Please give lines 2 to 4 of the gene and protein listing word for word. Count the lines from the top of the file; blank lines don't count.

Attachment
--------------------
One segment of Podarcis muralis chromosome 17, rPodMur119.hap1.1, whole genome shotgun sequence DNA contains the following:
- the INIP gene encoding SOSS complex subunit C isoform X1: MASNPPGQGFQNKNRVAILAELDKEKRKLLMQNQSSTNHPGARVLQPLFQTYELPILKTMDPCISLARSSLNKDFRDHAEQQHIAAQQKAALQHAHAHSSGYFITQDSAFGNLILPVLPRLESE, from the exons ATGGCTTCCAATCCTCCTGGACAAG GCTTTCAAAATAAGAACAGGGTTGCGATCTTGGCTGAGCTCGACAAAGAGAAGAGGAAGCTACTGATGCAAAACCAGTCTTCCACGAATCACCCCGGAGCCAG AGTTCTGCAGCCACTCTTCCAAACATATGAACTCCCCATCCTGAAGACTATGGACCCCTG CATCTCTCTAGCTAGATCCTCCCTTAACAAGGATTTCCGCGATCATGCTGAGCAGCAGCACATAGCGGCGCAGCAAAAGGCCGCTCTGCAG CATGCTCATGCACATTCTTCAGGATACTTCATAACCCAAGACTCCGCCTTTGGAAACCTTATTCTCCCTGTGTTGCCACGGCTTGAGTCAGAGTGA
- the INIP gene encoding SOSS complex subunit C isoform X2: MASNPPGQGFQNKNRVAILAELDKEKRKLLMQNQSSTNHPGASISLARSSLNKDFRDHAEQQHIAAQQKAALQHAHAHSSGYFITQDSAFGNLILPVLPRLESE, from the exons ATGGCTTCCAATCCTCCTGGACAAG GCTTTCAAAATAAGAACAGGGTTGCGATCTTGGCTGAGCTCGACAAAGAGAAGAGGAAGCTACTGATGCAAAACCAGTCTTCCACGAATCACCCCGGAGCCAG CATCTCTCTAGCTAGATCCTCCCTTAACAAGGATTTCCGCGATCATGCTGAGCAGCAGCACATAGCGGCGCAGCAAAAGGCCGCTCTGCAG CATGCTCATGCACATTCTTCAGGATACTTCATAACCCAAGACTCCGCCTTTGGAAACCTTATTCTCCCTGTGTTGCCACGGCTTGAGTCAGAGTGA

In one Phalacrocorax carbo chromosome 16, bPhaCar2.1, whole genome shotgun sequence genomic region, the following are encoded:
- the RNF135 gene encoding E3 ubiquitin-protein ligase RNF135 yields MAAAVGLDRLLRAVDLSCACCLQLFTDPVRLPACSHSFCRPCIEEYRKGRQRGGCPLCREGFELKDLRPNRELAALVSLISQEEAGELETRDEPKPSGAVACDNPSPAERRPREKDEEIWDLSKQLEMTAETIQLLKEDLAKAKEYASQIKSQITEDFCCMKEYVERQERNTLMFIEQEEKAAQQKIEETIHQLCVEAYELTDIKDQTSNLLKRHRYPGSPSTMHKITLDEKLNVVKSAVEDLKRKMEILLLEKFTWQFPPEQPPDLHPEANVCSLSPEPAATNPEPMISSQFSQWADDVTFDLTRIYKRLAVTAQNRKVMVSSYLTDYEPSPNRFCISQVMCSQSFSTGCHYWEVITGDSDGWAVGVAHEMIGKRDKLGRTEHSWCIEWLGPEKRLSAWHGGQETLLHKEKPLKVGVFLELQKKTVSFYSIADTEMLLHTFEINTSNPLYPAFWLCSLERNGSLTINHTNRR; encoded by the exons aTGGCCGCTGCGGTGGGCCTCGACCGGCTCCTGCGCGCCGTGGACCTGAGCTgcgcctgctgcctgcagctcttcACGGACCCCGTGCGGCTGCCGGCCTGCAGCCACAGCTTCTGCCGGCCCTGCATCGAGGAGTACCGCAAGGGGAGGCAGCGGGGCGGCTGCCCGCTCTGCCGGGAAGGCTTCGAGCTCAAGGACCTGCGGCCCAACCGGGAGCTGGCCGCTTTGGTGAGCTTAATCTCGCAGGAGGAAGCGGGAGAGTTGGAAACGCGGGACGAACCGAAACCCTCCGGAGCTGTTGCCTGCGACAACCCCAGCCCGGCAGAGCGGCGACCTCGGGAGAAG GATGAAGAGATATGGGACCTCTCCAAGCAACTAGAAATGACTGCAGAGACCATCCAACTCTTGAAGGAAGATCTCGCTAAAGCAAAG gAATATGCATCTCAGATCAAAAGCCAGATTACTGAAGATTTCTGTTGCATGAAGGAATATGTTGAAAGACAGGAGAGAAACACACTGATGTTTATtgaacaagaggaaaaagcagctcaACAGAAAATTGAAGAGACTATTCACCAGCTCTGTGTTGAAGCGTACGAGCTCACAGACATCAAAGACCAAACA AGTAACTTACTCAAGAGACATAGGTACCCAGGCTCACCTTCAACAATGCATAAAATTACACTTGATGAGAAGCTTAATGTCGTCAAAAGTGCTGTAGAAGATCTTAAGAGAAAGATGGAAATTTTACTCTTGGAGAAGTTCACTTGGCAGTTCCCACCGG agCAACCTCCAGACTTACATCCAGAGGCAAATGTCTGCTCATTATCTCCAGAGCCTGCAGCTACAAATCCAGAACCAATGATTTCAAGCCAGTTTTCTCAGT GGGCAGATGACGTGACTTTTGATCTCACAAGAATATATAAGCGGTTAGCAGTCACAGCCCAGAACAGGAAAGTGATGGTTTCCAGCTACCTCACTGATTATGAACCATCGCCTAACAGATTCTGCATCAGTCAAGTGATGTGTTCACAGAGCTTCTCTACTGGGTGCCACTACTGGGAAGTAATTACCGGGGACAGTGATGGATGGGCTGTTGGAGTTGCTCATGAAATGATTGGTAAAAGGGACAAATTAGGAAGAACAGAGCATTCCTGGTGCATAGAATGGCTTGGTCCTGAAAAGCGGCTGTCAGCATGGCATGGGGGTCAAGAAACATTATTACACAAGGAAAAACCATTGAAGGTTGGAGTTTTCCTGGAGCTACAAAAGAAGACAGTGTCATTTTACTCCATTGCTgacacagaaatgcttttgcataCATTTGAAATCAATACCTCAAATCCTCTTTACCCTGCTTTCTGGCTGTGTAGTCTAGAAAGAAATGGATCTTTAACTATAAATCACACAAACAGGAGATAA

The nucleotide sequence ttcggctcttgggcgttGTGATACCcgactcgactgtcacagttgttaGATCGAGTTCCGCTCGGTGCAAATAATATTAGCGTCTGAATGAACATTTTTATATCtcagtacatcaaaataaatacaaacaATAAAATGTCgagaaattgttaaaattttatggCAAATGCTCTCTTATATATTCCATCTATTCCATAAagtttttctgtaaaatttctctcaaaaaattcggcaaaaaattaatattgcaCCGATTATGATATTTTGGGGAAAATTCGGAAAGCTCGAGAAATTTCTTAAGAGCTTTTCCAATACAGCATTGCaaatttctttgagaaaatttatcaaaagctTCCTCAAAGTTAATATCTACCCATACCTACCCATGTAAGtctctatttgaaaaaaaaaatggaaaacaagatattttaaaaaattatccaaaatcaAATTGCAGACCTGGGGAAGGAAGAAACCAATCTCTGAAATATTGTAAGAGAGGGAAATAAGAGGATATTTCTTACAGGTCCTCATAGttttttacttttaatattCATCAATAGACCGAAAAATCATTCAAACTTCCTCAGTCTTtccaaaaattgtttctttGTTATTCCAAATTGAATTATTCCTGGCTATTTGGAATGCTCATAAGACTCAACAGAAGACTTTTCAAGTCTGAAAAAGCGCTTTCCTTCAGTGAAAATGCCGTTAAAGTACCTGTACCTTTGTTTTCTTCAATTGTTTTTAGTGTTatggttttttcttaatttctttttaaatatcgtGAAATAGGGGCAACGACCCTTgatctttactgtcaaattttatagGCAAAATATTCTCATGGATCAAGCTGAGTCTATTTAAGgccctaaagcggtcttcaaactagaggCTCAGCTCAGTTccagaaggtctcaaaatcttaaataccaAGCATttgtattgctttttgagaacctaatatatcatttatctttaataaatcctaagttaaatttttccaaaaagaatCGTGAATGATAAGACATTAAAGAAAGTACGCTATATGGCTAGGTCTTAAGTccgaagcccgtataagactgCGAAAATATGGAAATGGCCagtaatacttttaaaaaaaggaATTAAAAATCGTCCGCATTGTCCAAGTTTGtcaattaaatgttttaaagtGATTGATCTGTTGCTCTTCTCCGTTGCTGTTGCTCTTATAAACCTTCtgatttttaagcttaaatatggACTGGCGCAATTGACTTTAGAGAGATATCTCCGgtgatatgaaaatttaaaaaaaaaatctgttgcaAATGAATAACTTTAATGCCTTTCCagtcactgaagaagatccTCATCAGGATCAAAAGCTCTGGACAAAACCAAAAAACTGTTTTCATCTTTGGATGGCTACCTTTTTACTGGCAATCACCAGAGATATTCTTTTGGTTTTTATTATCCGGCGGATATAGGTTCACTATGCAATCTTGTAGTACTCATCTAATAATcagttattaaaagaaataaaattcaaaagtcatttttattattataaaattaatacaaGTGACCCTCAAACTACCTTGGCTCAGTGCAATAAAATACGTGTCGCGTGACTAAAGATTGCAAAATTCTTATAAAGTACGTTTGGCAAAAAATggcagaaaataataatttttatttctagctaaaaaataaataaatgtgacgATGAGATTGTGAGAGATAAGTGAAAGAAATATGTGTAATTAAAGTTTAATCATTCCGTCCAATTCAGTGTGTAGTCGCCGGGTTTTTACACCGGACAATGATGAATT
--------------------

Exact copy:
- the INIP gene encoding SOSS complex subunit C isoform X1: MASNPPGQGFQNKNRVAILAELDKEKRKLLMQNQSSTNHPGARVLQPLFQTYELPILKTMDPCISLARSSLNKDFRDHAEQQHIAAQQKAALQHAHAHSSGYFITQDSAFGNLILPVLPRLESE, from the exons ATGGCTTCCAATCCTCCTGGACAAG GCTTTCAAAATAAGAACAGGGTTGCGATCTTGGCTGAGCTCGACAAAGAGAAGAGGAAGCTACTGATGCAAAACCAGTCTTCCACGAATCACCCCGGAGCCAG AGTTCTGCAGCCACTCTTCCAAACATATGAACTCCCCATCCTGAAGACTATGGACCCCTG CATCTCTCTAGCTAGATCCTCCCTTAACAAGGATTTCCGCGATCATGCTGAGCAGCAGCACATAGCGGCGCAGCAAAAGGCCGCTCTGCAG CATGCTCATGCACATTCTTCAGGATACTTCATAACCCAAGACTCCGCCTTTGGAAACCTTATTCTCCCTGTGTTGCCACGGCTTGAGTCAGAGTGA
- the INIP gene encoding SOSS complex subunit C isoform X2: MASNPPGQGFQNKNRVAILAELDKEKRKLLMQNQSSTNHPGASISLARSSLNKDFRDHAEQQHIAAQQKAALQHAHAHSSGYFITQDSAFGNLILPVLPRLESE, from the exons ATGGCTTCCAATCCTCCTGGACAAG GCTTTCAAAATAAGAACAGGGTTGCGATCTTGGCTGAGCTCGACAAAGAGAAGAGGAAGCTACTGATGCAAAACCAGTCTTCCACGAATCACCCCGGAGCCAG CATCTCTCTAGCTAGATCCTCCCTTAACAAGGATTTCCGCGATCATGCTGAGCAGCAGCACATAGCGGCGCAGCAAAAGGCCGCTCTGCAG CATGCTCATGCACATTCTTCAGGATACTTCATAACCCAAGACTCCGCCTTTGGAAACCTTATTCTCCCTGTGTTGCCACGGCTTGAGTCAGAGTGA

In one Phalacrocorax carbo chromosome 16, bPhaCar2.1, whole genome shotgun sequence genomic region, the following are encoded: